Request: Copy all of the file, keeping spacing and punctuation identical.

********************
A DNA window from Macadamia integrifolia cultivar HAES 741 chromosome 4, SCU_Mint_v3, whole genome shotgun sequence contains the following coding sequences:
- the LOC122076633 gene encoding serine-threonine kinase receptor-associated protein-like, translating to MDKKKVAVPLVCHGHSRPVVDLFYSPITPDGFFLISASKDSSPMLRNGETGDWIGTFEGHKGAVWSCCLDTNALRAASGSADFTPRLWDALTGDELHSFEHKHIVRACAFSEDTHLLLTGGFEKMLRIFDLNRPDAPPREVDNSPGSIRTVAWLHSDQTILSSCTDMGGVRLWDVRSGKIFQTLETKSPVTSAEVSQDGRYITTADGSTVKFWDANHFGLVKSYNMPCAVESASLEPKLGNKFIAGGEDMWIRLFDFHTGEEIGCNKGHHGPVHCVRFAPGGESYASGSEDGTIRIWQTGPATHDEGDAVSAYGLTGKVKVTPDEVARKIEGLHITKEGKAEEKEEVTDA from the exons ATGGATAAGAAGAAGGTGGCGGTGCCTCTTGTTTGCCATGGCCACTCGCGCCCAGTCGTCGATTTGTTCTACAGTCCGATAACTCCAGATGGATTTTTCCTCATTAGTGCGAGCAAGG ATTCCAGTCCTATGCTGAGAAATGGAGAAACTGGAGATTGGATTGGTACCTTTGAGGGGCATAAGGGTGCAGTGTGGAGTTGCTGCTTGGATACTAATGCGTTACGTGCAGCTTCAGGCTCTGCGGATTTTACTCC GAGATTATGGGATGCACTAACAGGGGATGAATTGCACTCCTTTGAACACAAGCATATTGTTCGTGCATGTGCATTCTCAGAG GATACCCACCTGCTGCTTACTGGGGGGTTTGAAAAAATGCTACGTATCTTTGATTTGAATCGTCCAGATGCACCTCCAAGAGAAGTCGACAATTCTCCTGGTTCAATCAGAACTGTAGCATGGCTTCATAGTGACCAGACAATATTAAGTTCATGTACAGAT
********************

A DNA window from Macadamia integrifolia cultivar HAES 741 chromosome 4, SCU_Mint_v3, whole genome shotgun sequence contains the following coding sequences:
- the LOC122076633 gene encoding serine-threonine kinase receptor-associated protein-like, translating to MDKKKVAVPLVCHGHSRPVVDLFYSPITPDGFFLISASKDSSPMLRNGETGDWIGTFEGHKGAVWSCCLDTNALRAASGSADFTPRLWDALTGDELHSFEHKHIVRACAFSEDTHLLLTGGFEKMLRIFDLNRPDAPPREVDNSPGSIRTVAWLHSDQTILSSCTDMGGVRLWDVRSGKIFQTLETKSPVTSAEVSQDGRYITTADGSTVKFWDANHFGLVKSYNMPCAVESASLEPKLGNKFIAGGEDMWIRLFDFHTGEEIGCNKGHHGPVHCVRFAPGGESYASGSEDGTIRIWQTGPATHDEGDAVSAYGLTGKVKVTPDEVARKIEGLHITKEGKAEEKEEVTDA from the exons ATGGATAAGAAGAAGGTGGCGGTGCCTCTTGTTTGCCATGGCCACTCGCGCCCAGTCGTCGATTTGTTCTACAGTCCGATAACTCCAGATGGATTTTTCCTCATTAGTGCGAGCAAGG ATTCCAGTCCTATGCTGAGAAATGGAGAAACTGGAGATTGGATTGGTACCTTTGAGGGGCATAAGGGTGCAGTGTGGAGTTGCTGCTTGGATACTAATGCGTTACGTGCAGCTTCAGGCTCTGCGGATTTTACTCC GAGATTATGGGATGCACTAACAGGGGATGAATTGCACTCCTTTGAACACAAGCATATTGTTCGTGCATGTGCATTCTCAGAG GATACCCACCTGCTGCTTACTGGGGGGTTTGAAAAAATGCTACGTATCTTTGATTTGAATCGTCCAGATGCACCTCCAAGAGAAGTCGACAATTCTCCTGGTTCAATCAGAACTGTAGCATGGCTTCATAGTGACCAGACAATATTAAGTTCATGTACAGAT